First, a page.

At Jobcentres, disabled workers can get access to specialist knowledge through Disability Employment Advisers, who will help draw up action plans to decide on appropriate careers and arrange necessary training. Jobcentres also have booklets and DVDs for disabled workers featuring real-life examples of people who have found work with the help from specialist advice at Jobcentres.

The law does demand that businesses make reasonable changes to premises to enable disabled people to work there, but some employers are reluctant to pay for the possibly expensive alterations. It's sometimes difficult to make alterations that will suit all disabilities and making the changes in a listed building can be very tricky, if not impossible.

Exemptions from Disability Discrimination

One problem is with the exemption of small companies, those of fewer than 20 employees, from the Equality Act. Although the exemption is understandable, in that the costs of altering premises is proportionally a harder burden to bear than for a larger company, this essentially intrinsically discriminates against disabled people and their workers' rights.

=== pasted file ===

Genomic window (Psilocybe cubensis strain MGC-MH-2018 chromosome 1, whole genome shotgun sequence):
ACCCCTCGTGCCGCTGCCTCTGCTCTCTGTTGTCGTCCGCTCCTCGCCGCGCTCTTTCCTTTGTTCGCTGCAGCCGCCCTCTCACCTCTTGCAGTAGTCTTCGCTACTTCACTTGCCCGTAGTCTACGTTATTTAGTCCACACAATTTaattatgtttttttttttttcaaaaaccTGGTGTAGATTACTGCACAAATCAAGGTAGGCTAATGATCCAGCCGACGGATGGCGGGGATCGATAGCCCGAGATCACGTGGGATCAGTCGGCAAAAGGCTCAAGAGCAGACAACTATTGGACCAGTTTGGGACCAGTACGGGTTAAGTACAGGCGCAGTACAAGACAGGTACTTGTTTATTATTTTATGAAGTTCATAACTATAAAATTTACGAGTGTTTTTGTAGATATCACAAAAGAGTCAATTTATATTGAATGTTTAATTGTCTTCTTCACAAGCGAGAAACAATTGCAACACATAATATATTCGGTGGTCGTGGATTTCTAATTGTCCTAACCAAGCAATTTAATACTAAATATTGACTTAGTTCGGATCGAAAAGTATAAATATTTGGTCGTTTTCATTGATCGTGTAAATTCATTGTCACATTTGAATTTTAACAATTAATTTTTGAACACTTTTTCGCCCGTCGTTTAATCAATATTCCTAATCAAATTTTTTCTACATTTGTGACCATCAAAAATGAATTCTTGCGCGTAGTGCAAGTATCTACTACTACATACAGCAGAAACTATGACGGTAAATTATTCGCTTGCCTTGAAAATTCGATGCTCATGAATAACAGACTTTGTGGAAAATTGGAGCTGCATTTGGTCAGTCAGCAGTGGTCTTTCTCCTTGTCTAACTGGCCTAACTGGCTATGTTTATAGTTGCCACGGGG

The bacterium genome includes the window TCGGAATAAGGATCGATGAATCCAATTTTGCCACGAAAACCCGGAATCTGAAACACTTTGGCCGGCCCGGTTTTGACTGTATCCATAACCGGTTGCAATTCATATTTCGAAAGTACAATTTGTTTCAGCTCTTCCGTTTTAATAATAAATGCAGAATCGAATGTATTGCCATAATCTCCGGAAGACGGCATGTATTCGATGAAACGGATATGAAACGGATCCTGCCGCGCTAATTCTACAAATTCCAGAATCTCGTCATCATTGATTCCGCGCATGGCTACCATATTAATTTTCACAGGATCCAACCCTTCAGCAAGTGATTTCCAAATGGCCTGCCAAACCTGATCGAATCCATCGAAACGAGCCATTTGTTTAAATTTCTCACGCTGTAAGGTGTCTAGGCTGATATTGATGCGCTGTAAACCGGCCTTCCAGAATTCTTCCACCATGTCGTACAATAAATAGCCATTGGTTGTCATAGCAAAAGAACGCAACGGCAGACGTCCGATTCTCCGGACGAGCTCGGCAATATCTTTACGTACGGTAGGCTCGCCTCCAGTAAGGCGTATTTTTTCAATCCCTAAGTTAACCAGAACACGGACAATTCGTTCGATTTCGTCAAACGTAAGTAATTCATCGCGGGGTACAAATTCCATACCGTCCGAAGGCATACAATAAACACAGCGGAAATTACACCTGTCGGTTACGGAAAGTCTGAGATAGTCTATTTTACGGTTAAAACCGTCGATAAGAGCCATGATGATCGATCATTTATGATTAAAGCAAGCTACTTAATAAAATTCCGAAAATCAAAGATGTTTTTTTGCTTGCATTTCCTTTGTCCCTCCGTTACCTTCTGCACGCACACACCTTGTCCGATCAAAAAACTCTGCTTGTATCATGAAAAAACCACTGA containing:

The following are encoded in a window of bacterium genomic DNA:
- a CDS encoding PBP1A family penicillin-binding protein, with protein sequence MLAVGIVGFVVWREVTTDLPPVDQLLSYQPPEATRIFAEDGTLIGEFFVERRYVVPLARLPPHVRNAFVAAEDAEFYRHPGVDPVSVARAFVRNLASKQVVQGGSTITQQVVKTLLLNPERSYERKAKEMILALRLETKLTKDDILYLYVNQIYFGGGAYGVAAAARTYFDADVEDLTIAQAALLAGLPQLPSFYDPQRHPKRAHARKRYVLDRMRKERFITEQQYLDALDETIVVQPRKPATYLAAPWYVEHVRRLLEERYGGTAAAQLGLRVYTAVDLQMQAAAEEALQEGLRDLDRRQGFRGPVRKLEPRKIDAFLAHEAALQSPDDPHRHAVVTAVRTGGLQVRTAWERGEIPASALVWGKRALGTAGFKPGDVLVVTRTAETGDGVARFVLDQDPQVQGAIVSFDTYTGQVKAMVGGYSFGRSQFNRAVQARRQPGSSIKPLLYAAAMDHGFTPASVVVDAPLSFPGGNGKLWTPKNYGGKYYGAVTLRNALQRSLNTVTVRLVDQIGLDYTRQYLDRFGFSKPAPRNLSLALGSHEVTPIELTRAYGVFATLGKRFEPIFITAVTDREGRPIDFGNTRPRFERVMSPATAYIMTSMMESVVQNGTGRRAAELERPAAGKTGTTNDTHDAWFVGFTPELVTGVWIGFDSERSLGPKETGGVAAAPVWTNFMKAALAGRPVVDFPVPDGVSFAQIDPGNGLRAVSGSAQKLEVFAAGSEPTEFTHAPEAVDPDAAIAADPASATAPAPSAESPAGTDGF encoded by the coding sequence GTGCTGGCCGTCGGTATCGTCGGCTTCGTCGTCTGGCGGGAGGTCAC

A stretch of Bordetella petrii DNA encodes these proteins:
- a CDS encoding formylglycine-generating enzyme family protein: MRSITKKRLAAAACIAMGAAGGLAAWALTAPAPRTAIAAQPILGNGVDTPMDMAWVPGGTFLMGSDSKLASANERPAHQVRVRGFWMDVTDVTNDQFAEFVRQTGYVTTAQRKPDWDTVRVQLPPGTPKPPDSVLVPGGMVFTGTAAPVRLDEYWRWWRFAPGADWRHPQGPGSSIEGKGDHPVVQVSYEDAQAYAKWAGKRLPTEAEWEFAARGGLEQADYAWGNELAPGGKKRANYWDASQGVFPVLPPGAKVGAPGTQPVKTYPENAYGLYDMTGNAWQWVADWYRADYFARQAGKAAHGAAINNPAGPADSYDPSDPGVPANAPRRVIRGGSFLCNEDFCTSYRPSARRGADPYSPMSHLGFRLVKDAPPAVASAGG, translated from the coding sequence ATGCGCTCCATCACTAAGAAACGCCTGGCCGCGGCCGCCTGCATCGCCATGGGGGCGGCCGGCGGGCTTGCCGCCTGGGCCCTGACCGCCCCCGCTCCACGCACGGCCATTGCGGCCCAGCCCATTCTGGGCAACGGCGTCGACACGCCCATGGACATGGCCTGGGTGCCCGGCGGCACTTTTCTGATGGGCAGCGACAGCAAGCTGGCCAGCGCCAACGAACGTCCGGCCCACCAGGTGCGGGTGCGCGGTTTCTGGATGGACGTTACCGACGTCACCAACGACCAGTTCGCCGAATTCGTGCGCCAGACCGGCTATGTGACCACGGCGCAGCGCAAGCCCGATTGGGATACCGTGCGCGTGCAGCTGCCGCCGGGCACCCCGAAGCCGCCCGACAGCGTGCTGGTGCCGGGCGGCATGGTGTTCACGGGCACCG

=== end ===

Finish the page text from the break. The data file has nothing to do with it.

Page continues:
As the government's emphasis on entrepreneurism and small businesses increases and the number of large employers decreases, as a result of outsourcing and the end of large-scale manufacturing in the UK, it's a problem that is likely to get worse, not better, and greatly affecting workers' rights for the disabled.

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[Add a Comment]
Sam - Your Question:
Hi I have recently been diagnosed with Addison's , I have to attend hospital appointments, does my employer have the right to deduct my pay when attending these appointments?

Our Response:
Much depends upon what it specifies in the terms and conditions of your contract. If your contract specifies that payment for attending hospital appointments is discretionary, then it is up to your employer to decide. On the other hand, it may specify that you have to take hospital appointments as unpaid or annual leave.
WorkingRights - 30-May-17 @ 12:01 PM
Hi I have recently been diagnosed with Addison's , I have to attend hospital appointments, does my employer have the right to deduct my pay when attending these appointments?